In its season opener, LSU punted on five of its six first-half drives, but, in the second half, it found a bit of a rhythm, scoring 20 of the offense’s 27 points.
“I think we got the running game going a little bit more in the second half,” center Liam Shanahan said after the game, “and we let the running game build into our pass game. It really let us get into a little bit of a rhythm, and that’s why we had a little bit more success in the second half.”
This week, against Vanderbilt, the Tigers were faster, cleaner and more efficient on offense. In the first quarter, they ran seven times for 47 yards. With the help of an effective run game, Myles Brennan had less of a burden to carry and was more effective when he dropped back to pass. LSU scored three first-half touchdowns.
“There were a lot less mistakes in this football game than there were in the first,” Orgeron said.
The first score was a screen to Jontre Kirklin, who weaved through Commodore defenders behind a key lead block from Cameron Wire and a pancake by Ed Ingram.
Terrace Marshall Jr. scored the second and third touchdowns. First, he nabbed a red-zone bullet from Myles Brennan at the top of a post route. Then, he caught a deep pass and outraced four Vanderbilt defenders on his way to a 51-yard score.
“We got to make it easier on Myles,” Shanahan said after the Mississippi State game. “He had a decent game. He’s getting a lot of unfair criticism.”
LSU carried the second-half momentum of the first game into its second game. The offense was comfortable all game, and the defense held Vanderbilt to seven points. The Tigers won a snoozer of a game 41-7 on a quiet Nashville night.
Sophomore running back John Emery Jr. had a breakout game. His play was a large part of LSU’s commanding victory. With Chris Curry out for an unspecified reason, he seized the opportunity of a larger role. Emery took 12 carries for 103 yards and a touchdown, and he caught three balls for 21 yards. He was the hot hand.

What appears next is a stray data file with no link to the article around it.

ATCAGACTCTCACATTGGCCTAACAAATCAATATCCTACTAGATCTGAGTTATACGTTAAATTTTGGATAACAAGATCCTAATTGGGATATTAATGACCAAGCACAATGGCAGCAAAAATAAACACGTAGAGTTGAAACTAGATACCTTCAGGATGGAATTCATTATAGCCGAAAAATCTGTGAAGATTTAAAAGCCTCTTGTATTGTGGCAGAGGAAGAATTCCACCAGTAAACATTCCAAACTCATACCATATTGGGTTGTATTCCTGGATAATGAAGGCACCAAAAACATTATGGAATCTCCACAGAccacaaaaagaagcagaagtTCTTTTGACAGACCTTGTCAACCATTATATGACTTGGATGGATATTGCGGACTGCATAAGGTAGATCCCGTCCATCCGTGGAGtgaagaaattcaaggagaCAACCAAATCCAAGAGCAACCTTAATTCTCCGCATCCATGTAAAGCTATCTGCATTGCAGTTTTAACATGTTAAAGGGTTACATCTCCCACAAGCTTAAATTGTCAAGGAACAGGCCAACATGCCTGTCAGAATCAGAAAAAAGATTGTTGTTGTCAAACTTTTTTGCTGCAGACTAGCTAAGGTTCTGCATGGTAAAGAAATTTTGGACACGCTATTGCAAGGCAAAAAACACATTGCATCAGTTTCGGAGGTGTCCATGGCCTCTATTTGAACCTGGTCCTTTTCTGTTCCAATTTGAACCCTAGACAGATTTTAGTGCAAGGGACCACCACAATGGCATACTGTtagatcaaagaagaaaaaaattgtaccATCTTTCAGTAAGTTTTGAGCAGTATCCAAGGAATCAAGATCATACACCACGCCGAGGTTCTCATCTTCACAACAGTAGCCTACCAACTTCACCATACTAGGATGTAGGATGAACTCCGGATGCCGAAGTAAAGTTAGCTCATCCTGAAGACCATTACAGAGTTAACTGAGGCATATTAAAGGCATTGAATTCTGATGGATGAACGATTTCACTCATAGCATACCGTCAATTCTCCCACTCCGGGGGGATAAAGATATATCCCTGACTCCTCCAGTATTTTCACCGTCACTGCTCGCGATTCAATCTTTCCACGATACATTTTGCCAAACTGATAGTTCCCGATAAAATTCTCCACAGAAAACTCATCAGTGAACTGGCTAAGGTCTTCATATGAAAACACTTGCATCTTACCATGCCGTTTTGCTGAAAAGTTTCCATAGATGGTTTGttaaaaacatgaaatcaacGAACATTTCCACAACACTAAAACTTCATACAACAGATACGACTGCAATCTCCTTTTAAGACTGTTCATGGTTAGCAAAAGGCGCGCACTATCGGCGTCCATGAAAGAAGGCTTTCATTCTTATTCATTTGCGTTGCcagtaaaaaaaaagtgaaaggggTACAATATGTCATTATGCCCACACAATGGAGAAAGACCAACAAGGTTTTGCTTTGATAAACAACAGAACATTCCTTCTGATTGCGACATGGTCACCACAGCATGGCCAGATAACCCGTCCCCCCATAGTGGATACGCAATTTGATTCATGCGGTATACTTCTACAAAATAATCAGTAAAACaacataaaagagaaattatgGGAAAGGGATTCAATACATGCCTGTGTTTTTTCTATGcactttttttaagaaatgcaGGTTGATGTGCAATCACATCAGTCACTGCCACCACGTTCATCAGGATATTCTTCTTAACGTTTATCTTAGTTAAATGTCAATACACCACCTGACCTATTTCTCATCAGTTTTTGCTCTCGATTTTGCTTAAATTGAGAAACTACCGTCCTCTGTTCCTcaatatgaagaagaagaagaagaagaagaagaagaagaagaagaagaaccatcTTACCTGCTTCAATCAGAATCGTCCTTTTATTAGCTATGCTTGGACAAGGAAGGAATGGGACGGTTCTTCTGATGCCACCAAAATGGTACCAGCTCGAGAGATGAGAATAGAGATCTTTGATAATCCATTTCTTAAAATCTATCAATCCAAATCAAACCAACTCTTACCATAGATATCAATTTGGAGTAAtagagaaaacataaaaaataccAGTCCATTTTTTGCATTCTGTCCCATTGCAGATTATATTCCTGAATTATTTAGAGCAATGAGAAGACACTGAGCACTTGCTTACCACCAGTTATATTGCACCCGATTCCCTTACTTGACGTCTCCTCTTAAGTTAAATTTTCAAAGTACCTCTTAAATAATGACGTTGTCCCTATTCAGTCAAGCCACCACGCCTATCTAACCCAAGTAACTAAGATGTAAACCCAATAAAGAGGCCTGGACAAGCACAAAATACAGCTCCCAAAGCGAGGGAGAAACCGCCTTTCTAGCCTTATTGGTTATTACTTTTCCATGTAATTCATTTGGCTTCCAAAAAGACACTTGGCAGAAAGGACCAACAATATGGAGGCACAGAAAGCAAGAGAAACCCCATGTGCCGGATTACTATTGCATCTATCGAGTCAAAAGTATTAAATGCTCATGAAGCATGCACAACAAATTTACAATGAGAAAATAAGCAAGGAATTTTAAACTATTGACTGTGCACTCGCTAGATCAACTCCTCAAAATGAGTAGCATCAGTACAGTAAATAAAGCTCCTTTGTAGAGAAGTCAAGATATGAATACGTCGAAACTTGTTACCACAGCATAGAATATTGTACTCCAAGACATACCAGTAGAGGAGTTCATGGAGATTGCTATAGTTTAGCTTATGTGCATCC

“This is not a surprise to us,” Brennan said. “I feel like [the running backs] performed really well tonight, and I’m excited to see them progress throughout the season.”
Coming out of high school, Emery was ranked the second-best running back in the country by 247sports. The Destrehan, Louisiana, player was figured to be in line for a decent-sized role in the 2019 offense. But Clyde Edwards-Helaire emerged as a force and took the reins. Freshmen Tyrion Davis-Price and Chris Curry rotated in behind him, as Emery struggled with fumbling issues.
“What I’m most proud of is him protecting the football,” Orgeron said.
In the offseason, Emery opted for LASIK surgery, The Athletic reported, correcting one legally blind eye. He bulked up too, Orgeron said, packing even more muscle onto his imposing 5-foot-11, 215-pound frame. Against Vanderbilt, he was slicing, cutting and juking into space. He took advantage of a slower Commodore defense, and he may be ready to emerge.
“Being able to run the ball successfully opens up the passing game,” Brennan said after the game.
Orgeron agreed. He said he wants an even split between rushing and passing.
The offense was clicking all game. It was noticeably faster, with more short, quick passes designed to keep Brennan comfortable and in rhythm. It worked. Brennan was much better in game two, completing 23 of 27 passes for 337 yards and four touchdowns and an interception.
Even after Mississippi State bludgeoned the LSU defense and only rushed for nine yards (sacks included), the rhetoric coming out of Baton Rouge was that LSU wanted to double down on the running game. Despite its early success against LSU, maybe the air raid offense hasn’t fully infiltrated the Southeastern Conference. KJ Costello threw three interceptions, and the Bulldogs only tallied 14 points in a loss to Arkansas.
In what’s shaping up to be a wild college football season, Brennan stressed the importance of remaining level-headed from week-to-week. That will require a consistent approach to the offensive game plan.
When the LSU offense emerged from the stone age in 2019, the story was that it had undergone a passing revolution. Without a Heisman-caliber QB, without two first-round picks at receiver and one in the backfield, LSU may need to lean more on a running game to maximize its developing talent on offense.
It may need to sprinkle in some traditional LSU football into its new, modern, spread offense, connecting Tiger football past with Tiger football present. Orgeron wants to run the ball, and Emery seems capable.
“It’s what we need to do,” Orgeron said.